If there's a chance to take a stand for the conjunction apostrophe before it's too late I'd like to vote to keep it. If the kids want to communicate with adults they should probably not do things that make it take longer to read their writing. Abbreviations and using one word when you mean another makes reading slower. tl:dr (too long: didn't read) will give way to gs:dr (grammar sucks: didn't read). Studies have shown that it takes longer to read an abbreviation than the words written out. I've always wanted to read a follow up study for people who grow up with the abbreviation to see if this changes with them. I can read WTF pretty fast now, but I say in my head, "What the Fuck?" not "Double-U Tee Eff." Does anybody actually read it as letters? What do you read when you see LOL? I read loll, which doesn't really give me the feeling of hilarity. Which is probably why I never use that when I type.

Mnemonic for young bloggers:

Choose your own font,
As is your wont.
But don't
Misuse won't.

Saturday, February 18, 2012

Bonus Points for Nobody Knows

I clicked a link the other day to what looked like an article on a newspaper web site (but I'm pretty sure I've never actually heard of The Washington Times) I skimmed it and realized it was just another delusional rant by a creationist. Basically the premise was that flagella couldn't have evolved because there are separate parts to make it work and by some irrational argument this couldn't happen simultaneously, therefore, God. I dismissed it as a hopeless case but something about it has been bothering me all week.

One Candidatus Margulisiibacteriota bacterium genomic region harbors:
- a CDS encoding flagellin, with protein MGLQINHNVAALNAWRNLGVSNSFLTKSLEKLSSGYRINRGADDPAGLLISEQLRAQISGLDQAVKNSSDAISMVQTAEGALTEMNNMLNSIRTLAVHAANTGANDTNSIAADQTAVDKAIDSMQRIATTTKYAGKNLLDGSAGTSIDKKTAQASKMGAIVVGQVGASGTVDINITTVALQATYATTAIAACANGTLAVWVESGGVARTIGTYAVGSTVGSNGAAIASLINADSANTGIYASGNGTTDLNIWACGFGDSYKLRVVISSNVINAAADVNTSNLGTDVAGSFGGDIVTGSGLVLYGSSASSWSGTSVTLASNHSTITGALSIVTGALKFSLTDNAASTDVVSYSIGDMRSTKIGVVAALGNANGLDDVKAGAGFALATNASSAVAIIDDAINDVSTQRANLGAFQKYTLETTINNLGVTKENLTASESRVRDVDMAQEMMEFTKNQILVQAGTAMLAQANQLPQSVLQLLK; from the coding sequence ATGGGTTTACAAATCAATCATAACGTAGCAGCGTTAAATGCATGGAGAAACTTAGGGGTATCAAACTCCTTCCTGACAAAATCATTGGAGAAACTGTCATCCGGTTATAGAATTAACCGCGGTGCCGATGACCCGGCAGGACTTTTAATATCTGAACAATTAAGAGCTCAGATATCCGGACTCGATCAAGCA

It's the idea that the author doesn't buy Darwin's explanation but readily substitutes something entirely implausible and unprovable. That's not how it works. It's like the creationists don't understand that it's ok to just not know. Speaking in broad terms and not about this particular flagella nonsense, if you have some information that invalidates a paradigm then you may be in the middle of a paradigm shift. Now I can't remember if Kuhn said this -- his book is in my mini warehouse and I can't look it up -- but I think there must be a tri-state period in the middle of a paradigm shift where the scientific community just admits they don't know anymore. (I can't avoid this digital electronics metaphor. If you don't understand the origin, there are two states of a transistor, let's call it a 1 or a 0. If it's not either one, that's tri-state. It's a real actual thing, floating between ground and a discrete voltage.) And I actually think of this dilemma this way. Believe Darwin = 1, Believe God = 0 but there has to be another option where you don't believe either one. You believe nothing. You just don't know. Maybe nobody knows. Your mind isn't made up.  I just don't think you can even talk to somebody about how things work or how they came to be if they aren't comfortable with complexity that nobody understands. I think the misunderstanding is they think scientists are claiming to explain everything. No, that's not what scientists do. Scientists are fully aware that don't know shit, just ask one. Listen for "but only if" and "as long as."

People that think God knows everything? Controls everything? Designed everything? They just don't have a good handle on what "everything" means. Discussing tiny details about flagella is idiotic. They're never going to get it.